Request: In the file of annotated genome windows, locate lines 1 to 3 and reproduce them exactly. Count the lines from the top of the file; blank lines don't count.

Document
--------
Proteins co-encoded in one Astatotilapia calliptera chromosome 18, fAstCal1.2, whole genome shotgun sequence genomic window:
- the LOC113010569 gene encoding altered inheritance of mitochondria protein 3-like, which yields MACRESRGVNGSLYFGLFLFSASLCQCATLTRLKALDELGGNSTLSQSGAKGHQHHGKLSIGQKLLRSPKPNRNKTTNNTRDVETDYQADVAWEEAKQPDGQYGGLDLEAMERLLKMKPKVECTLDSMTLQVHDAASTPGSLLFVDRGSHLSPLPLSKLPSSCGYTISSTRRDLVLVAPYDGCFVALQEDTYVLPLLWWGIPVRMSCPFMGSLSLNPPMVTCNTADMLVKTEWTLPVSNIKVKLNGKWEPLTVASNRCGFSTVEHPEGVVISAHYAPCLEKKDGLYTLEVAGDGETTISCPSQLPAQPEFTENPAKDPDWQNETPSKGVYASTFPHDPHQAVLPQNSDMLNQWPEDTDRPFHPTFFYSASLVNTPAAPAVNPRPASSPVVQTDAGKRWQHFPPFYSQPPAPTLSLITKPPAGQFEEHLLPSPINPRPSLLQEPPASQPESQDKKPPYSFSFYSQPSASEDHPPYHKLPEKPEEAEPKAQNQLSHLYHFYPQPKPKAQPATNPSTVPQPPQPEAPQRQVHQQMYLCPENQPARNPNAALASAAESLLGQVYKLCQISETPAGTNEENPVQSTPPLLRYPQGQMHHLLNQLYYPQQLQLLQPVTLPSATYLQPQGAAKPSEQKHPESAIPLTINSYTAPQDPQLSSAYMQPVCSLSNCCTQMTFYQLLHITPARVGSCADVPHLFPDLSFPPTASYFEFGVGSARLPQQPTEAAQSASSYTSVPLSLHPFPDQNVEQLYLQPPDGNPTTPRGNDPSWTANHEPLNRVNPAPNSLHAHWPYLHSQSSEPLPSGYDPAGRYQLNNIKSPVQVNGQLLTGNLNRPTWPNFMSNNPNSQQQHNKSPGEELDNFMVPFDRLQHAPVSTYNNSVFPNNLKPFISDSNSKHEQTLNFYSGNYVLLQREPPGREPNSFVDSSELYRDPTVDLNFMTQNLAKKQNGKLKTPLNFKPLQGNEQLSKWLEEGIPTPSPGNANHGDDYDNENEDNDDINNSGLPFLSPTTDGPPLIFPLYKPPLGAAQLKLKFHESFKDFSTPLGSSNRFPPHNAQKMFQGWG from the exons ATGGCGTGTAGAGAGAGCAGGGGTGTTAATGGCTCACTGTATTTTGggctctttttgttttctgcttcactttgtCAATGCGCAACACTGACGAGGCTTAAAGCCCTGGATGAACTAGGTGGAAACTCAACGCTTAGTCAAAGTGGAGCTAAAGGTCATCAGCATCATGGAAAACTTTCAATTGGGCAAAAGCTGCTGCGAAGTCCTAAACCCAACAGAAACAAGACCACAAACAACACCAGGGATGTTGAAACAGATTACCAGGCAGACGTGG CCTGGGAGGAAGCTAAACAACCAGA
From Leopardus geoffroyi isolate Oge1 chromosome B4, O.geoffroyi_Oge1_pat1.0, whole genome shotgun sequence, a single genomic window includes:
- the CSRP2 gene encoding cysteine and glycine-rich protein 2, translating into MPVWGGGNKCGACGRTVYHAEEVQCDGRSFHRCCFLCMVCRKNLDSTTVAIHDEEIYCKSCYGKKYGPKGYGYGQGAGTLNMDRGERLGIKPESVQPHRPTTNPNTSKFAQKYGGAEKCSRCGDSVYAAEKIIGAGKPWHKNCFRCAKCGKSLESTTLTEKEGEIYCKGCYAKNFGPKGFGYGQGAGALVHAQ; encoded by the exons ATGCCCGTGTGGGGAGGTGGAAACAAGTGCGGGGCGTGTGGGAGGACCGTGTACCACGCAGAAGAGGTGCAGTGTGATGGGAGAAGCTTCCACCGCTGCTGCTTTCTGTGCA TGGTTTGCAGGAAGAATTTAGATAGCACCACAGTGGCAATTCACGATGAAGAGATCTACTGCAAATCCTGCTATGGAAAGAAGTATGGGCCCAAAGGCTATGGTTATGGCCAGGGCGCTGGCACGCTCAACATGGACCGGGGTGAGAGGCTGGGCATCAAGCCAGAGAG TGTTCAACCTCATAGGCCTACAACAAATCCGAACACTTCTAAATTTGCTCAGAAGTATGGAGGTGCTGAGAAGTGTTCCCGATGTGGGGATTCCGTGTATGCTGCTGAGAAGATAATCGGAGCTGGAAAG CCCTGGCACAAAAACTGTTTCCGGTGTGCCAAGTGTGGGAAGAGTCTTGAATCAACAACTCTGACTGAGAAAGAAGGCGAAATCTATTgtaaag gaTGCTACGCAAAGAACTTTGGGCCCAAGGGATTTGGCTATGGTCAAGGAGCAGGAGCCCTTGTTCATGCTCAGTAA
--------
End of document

Proteins co-encoded in one Astatotilapia calliptera chromosome 18, fAstCal1.2, whole genome shotgun sequence genomic window:
- the LOC113010569 gene encoding altered inheritance of mitochondria protein 3-like, which yields MACRESRGVNGSLYFGLFLFSASLCQCATLTRLKALDELGGNSTLSQSGAKGHQHHGKLSIGQKLLRSPKPNRNKTTNNTRDVETDYQADVAWEEAKQPDGQYGGLDLEAMERLLKMKPKVECTLDSMTLQVHDAASTPGSLLFVDRGSHLSPLPLSKLPSSCGYTISSTRRDLVLVAPYDGCFVALQEDTYVLPLLWWGIPVRMSCPFMGSLSLNPPMVTCNTADMLVKTEWTLPVSNIKVKLNGKWEPLTVASNRCGFSTVEHPEGVVISAHYAPCLEKKDGLYTLEVAGDGETTISCPSQLPAQPEFTENPAKDPDWQNETPSKGVYASTFPHDPHQAVLPQNSDMLNQWPEDTDRPFHPTFFYSASLVNTPAAPAVNPRPASSPVVQTDAGKRWQHFPPFYSQPPAPTLSLITKPPAGQFEEHLLPSPINPRPSLLQEPPASQPESQDKKPPYSFSFYSQPSASEDHPPYHKLPEKPEEAEPKAQNQLSHLYHFYPQPKPKAQPATNPSTVPQPPQPEAPQRQVHQQMYLCPENQPARNPNAALASAAESLLGQVYKLCQISETPAGTNEENPVQSTPPLLRYPQGQMHHLLNQLYYPQQLQLLQPVTLPSATYLQPQGAAKPSEQKHPESAIPLTINSYTAPQDPQLSSAYMQPVCSLSNCCTQMTFYQLLHITPARVGSCADVPHLFPDLSFPPTASYFEFGVGSARLPQQPTEAAQSASSYTSVPLSLHPFPDQNVEQLYLQPPDGNPTTPRGNDPSWTANHEPLNRVNPAPNSLHAHWPYLHSQSSEPLPSGYDPAGRYQLNNIKSPVQVNGQLLTGNLNRPTWPNFMSNNPNSQQQHNKSPGEELDNFMVPFDRLQHAPVSTYNNSVFPNNLKPFISDSNSKHEQTLNFYSGNYVLLQREPPGREPNSFVDSSELYRDPTVDLNFMTQNLAKKQNGKLKTPLNFKPLQGNEQLSKWLEEGIPTPSPGNANHGDDYDNENEDNDDINNSGLPFLSPTTDGPPLIFPLYKPPLGAAQLKLKFHESFKDFSTPLGSSNRFPPHNAQKMFQGWG from the exons ATGGCGTGTAGAGAGAGCAGGGGTGTTAATGGCTCACTGTATTTTGggctctttttgttttctgcttcactttgtCAATGCGCAACACTGACGAGGCTTAAAGCCCTGGATGAACTAGGTGGAAACTCAACGCTTAGTCAAAGTGGAGCTAAAGGTCATCAGCATCATGGAAAACTTTCAATTGGGCAAAAGCTGCTGCGAAGTCCTAAACCCAACAGAAACAAGACCACAAACAACACCAGGGATGTTGAAACAGATTACCAGGCAGACGTGG CCTGGGAGGAAGCTAAACAACCAGA
From Leopardus geoffroyi isolate Oge1 chromosome B4, O.geoffroyi_Oge1_pat1.0, whole genome shotgun sequence, a single genomic window includes: